Children can also be interested by politics. They are naturally fascinated by their president and want to understand why all adult are looking at him as an important person. Plus they understand he has powers, and powers do fascinate children and not only in cartoon.

Children, who do not watch television programs and not much entertainment, may tend to be more receptive to news and factual programs. However, this is probably more a question of personality. Some children are naturally more attracted to fiction than fact and the other way too. Exactly like when choosing books in a library, some children will look for fact, sciences, geographic etc, and some will be more interested by fiction, novel, fantasy.

I would tend to think that with those who like fantasy better, it is even more important to preserve and encourage their interest for reality and their awareness for the world around them. The real world is also full of stories worth knowing and eventually watching. I am thinking for example of those people devote to a noble cause, like saving animal here or there on a planet. I know that both my children felt very concerned when they learned that some people around the globe where fishing too much, ignoring the future of the ocean, the fact that in 50 years we may not have any more fishes in the ocean if they do not stop to think short term. “So in 50 years, we will not have any more fish to eat…” This was very scary for them, and it is also a good lesson about the consequence of selfishness.

So yes, News can be used as a great tool to discover the world, discuss as a family about interesting subject and increase our children knowledge in a fun way.

Sunday, June 06, 2010

Does parents want TV to raise their children?

On one side, pediatrics are raising their voice to warn parents about the danger of television.
On another one, researches show also the bad influence TV can have on children in many ways.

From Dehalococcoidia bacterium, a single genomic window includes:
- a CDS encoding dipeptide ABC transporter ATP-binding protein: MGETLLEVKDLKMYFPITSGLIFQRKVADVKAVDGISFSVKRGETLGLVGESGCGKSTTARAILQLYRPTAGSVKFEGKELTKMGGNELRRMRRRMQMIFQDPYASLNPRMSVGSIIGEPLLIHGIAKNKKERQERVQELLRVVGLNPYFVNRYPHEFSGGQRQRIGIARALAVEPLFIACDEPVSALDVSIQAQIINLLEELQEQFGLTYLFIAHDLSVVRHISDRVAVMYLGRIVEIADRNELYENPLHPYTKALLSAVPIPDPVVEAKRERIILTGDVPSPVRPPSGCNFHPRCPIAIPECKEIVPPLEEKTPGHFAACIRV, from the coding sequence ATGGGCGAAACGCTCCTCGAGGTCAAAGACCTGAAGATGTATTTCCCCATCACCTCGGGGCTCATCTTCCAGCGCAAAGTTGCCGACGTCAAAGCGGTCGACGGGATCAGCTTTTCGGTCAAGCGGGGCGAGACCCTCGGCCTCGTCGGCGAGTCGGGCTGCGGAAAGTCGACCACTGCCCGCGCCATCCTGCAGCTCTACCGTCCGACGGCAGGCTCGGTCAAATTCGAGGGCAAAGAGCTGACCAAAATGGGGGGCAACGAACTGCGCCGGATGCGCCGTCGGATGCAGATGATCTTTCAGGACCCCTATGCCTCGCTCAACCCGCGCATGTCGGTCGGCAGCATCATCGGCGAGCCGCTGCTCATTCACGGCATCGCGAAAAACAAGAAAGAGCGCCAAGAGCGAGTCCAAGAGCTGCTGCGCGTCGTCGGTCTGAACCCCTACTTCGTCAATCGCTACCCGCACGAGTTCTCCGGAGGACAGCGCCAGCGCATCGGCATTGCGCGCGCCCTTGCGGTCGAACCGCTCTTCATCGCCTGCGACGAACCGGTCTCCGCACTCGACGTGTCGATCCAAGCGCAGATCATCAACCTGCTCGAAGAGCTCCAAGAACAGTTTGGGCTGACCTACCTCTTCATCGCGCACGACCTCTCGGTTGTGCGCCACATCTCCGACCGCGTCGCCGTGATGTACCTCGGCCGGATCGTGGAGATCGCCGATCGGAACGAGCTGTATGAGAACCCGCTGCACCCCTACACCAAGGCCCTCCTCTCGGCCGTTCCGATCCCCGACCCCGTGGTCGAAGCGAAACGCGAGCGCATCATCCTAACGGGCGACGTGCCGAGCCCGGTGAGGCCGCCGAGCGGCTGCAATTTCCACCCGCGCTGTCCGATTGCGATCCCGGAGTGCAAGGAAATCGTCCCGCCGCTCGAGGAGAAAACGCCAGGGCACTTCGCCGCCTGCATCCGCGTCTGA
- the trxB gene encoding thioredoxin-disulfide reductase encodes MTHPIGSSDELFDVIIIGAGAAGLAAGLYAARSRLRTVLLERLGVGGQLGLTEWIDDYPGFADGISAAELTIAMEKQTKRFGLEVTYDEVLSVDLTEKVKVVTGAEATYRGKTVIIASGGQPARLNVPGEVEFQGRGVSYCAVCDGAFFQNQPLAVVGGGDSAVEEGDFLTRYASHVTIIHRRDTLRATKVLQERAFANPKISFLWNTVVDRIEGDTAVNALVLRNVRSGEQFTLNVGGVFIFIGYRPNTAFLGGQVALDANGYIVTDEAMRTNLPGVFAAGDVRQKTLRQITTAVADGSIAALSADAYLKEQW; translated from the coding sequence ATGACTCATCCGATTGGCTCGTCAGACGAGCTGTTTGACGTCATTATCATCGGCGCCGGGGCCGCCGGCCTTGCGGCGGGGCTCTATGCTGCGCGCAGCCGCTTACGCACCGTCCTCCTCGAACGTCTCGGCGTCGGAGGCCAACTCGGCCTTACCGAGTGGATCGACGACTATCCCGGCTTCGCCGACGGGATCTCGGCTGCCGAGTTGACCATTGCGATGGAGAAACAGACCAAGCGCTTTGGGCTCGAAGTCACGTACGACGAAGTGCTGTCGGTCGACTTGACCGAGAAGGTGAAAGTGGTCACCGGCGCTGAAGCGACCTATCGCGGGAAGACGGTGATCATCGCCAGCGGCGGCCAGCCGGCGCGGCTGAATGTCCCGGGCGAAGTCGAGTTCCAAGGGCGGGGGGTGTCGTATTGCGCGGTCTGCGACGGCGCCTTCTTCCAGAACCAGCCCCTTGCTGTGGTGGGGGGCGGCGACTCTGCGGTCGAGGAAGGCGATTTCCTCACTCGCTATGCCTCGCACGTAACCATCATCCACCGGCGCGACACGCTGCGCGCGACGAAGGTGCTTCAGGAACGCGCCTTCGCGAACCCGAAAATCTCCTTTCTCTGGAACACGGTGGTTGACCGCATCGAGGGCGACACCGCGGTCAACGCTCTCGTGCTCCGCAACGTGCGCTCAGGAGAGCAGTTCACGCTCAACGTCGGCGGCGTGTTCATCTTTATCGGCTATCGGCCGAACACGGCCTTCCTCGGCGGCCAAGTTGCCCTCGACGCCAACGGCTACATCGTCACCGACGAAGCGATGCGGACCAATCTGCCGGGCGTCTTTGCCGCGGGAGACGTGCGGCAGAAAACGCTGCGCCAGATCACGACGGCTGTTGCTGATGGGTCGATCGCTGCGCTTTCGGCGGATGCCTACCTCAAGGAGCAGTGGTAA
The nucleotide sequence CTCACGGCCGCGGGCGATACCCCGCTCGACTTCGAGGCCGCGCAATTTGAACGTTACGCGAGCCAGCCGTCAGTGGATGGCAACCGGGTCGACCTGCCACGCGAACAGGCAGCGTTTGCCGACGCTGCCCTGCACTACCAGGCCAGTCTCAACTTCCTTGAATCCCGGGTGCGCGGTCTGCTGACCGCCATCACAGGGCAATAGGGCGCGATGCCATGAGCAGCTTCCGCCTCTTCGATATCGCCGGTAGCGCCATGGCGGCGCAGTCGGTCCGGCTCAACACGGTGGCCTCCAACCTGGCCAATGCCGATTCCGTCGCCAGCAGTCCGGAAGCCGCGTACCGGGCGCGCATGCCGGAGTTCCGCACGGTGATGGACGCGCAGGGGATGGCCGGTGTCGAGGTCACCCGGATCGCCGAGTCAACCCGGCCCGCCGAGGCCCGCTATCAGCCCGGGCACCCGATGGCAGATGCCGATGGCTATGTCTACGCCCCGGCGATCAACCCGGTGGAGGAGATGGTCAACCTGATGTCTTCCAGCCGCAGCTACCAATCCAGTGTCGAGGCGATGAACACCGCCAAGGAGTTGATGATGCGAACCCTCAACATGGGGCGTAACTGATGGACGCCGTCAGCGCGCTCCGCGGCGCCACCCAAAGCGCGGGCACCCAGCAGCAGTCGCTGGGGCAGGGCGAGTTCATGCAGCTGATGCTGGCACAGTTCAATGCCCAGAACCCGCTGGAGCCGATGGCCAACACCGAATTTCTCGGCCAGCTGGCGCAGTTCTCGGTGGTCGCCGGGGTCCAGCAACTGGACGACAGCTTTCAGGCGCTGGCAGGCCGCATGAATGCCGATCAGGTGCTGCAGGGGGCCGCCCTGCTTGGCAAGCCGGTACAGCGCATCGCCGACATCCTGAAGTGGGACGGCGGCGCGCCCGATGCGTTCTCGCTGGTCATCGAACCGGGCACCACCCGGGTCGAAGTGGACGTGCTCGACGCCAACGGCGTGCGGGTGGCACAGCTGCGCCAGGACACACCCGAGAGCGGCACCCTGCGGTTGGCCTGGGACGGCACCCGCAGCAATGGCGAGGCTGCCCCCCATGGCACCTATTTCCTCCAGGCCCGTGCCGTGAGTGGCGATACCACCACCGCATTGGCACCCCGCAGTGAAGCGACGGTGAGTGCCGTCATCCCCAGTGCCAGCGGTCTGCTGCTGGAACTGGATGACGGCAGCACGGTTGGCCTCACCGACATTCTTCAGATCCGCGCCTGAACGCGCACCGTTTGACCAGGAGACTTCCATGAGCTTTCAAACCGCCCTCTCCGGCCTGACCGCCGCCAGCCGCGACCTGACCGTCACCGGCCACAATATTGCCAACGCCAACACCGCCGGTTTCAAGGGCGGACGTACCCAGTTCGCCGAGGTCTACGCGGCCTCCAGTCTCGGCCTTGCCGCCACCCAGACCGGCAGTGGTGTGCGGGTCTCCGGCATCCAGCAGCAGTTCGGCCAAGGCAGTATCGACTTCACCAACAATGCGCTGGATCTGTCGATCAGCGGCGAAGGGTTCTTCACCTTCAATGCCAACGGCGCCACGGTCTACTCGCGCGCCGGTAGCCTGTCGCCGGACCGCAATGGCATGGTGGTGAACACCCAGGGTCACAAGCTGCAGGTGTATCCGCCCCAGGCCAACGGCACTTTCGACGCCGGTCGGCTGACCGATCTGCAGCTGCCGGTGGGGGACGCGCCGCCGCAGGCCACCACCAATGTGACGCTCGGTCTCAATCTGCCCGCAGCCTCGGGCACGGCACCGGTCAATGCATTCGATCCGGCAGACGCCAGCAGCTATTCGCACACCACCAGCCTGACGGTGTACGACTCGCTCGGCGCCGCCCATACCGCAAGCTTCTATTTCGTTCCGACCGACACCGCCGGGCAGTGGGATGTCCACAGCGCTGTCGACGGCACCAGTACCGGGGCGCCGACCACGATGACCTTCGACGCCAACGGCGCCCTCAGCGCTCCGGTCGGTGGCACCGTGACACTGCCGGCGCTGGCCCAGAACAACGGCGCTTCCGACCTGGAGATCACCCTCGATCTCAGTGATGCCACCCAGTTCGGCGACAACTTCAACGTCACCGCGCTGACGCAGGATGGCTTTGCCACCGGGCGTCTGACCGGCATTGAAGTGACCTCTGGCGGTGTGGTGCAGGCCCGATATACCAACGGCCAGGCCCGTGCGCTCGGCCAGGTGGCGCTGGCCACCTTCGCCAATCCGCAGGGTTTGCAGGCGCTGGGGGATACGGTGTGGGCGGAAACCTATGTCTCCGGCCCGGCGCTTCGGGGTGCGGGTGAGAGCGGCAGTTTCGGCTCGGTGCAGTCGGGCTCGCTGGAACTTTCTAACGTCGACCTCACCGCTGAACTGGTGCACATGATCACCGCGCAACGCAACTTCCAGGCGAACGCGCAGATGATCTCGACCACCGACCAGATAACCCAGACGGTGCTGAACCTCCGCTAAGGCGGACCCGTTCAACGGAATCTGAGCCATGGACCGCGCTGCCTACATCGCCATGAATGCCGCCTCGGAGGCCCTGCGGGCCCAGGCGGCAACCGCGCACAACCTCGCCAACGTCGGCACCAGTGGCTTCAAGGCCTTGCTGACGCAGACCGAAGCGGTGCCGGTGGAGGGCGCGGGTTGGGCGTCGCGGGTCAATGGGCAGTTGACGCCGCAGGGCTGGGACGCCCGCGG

Other studies show how hours spend watching TV are connected to overweight.
Other studies show the relation between Time in front of the screen and ADD.

So many studies, so many researches, many articles you may read on this blog and still so many parents leaving their children spend hours and hours in front of TV.

So many reasons as well, parents tired and needing a break, parents needing time to prepare diner, and the free baby-sitter so handy, right there, always available.

However, parents have always needed to have a break and TV did not exist. So I did they do?
Very simple, children did not need TV as TV did not exist. One need to drink and eat but no one need TV.
I can assure you that when children are raised without watching TV, they do not need it and they still give parents a break. They go in their bedroom to read quietly, they play with their toys, they go play outside, they take a long bath, they write songs...

Oh no!

Disney making more money in the worse interest of our children!

LOS ANGELES (Hollywood Reporter) – Disney/ABC TV Group is shutting down decade-old cable channel SoapNet to make room for a new kids channel.

The company will launch Disney Junior, a 24-hour channel devoted to youngsters aged 2-7. The move will expand Disney Channel's current daytime programing block, Playhouse Disney, into its own network. The network will debut in 2012, taking advantage of the 75-million-home distribution of SoapNet.

"SoapNet was created in 2000 to give daytime viewers the ability to watch time-shifted soaps, before multiplatform viewing and DVRs were part of our vocabulary," said Anne Sweeney, co-chair, Disney Media Networks. "But today, as technology and our businesses evolve, it makes more sense to align this distribution with a preschool channel that builds on the core strengths of our company."

SoapNet mainly airs repeats of broadcast network daytime soap operas, particularly ABC programs, such as "All My Children" and "One Life to Live," as well as more contemporary titles like "One Tree Hill" and "Gilmore Girls."

With daytime soaps a dying breed on broadcast, and the kids TV market booming, it's no surprise Disney would shift the channel to target younger viewers.